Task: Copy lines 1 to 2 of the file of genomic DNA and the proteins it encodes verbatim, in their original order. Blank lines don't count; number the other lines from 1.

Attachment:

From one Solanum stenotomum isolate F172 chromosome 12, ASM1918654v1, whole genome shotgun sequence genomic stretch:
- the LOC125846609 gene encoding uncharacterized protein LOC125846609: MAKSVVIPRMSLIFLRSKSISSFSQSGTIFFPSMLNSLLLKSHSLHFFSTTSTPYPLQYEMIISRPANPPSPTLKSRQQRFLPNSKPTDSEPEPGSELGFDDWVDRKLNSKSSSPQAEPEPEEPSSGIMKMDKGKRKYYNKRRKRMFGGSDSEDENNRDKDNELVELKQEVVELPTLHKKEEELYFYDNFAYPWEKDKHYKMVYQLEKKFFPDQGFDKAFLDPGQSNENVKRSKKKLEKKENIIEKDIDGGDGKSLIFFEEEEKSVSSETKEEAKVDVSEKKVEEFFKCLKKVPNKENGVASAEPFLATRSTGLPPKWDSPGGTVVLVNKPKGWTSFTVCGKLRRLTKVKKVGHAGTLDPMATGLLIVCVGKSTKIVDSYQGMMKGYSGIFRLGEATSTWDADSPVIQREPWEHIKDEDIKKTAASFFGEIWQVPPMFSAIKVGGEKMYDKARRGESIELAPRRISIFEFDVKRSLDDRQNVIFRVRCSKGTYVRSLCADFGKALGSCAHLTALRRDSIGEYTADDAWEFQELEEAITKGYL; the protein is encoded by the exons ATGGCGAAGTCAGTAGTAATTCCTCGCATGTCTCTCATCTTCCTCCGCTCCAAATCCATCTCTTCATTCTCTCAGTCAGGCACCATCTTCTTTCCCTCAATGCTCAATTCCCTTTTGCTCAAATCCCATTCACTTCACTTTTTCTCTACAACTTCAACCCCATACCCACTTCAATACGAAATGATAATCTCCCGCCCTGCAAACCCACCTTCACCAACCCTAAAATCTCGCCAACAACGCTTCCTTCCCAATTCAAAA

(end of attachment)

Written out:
From one Solanum stenotomum isolate F172 chromosome 12, ASM1918654v1, whole genome shotgun sequence genomic stretch:
- the LOC125846609 gene encoding uncharacterized protein LOC125846609: MAKSVVIPRMSLIFLRSKSISSFSQSGTIFFPSMLNSLLLKSHSLHFFSTTSTPYPLQYEMIISRPANPPSPTLKSRQQRFLPNSKPTDSEPEPGSELGFDDWVDRKLNSKSSSPQAEPEPEEPSSGIMKMDKGKRKYYNKRRKRMFGGSDSEDENNRDKDNELVELKQEVVELPTLHKKEEELYFYDNFAYPWEKDKHYKMVYQLEKKFFPDQGFDKAFLDPGQSNENVKRSKKKLEKKENIIEKDIDGGDGKSLIFFEEEEKSVSSETKEEAKVDVSEKKVEEFFKCLKKVPNKENGVASAEPFLATRSTGLPPKWDSPGGTVVLVNKPKGWTSFTVCGKLRRLTKVKKVGHAGTLDPMATGLLIVCVGKSTKIVDSYQGMMKGYSGIFRLGEATSTWDADSPVIQREPWEHIKDEDIKKTAASFFGEIWQVPPMFSAIKVGGEKMYDKARRGESIELAPRRISIFEFDVKRSLDDRQNVIFRVRCSKGTYVRSLCADFGKALGSCAHLTALRRDSIGEYTADDAWEFQELEEAITKGYL; the protein is encoded by the exons ATGGCGAAGTCAGTAGTAATTCCTCGCATGTCTCTCATCTTCCTCCGCTCCAAATCCATCTCTTCATTCTCTCAGTCAGGCACCATCTTCTTTCCCTCAATGCTCAATTCCCTTTTGCTCAAATCCCATTCACTTCACTTTTTCTCTACAACTTCAACCCCATACCCACTTCAATACGAAATGATAATCTCCCGCCCTGCAAACCCACCTTCACCAACCCTAAAATCTCGCCAACAACGCTTCCTTCCCAATTCAAAA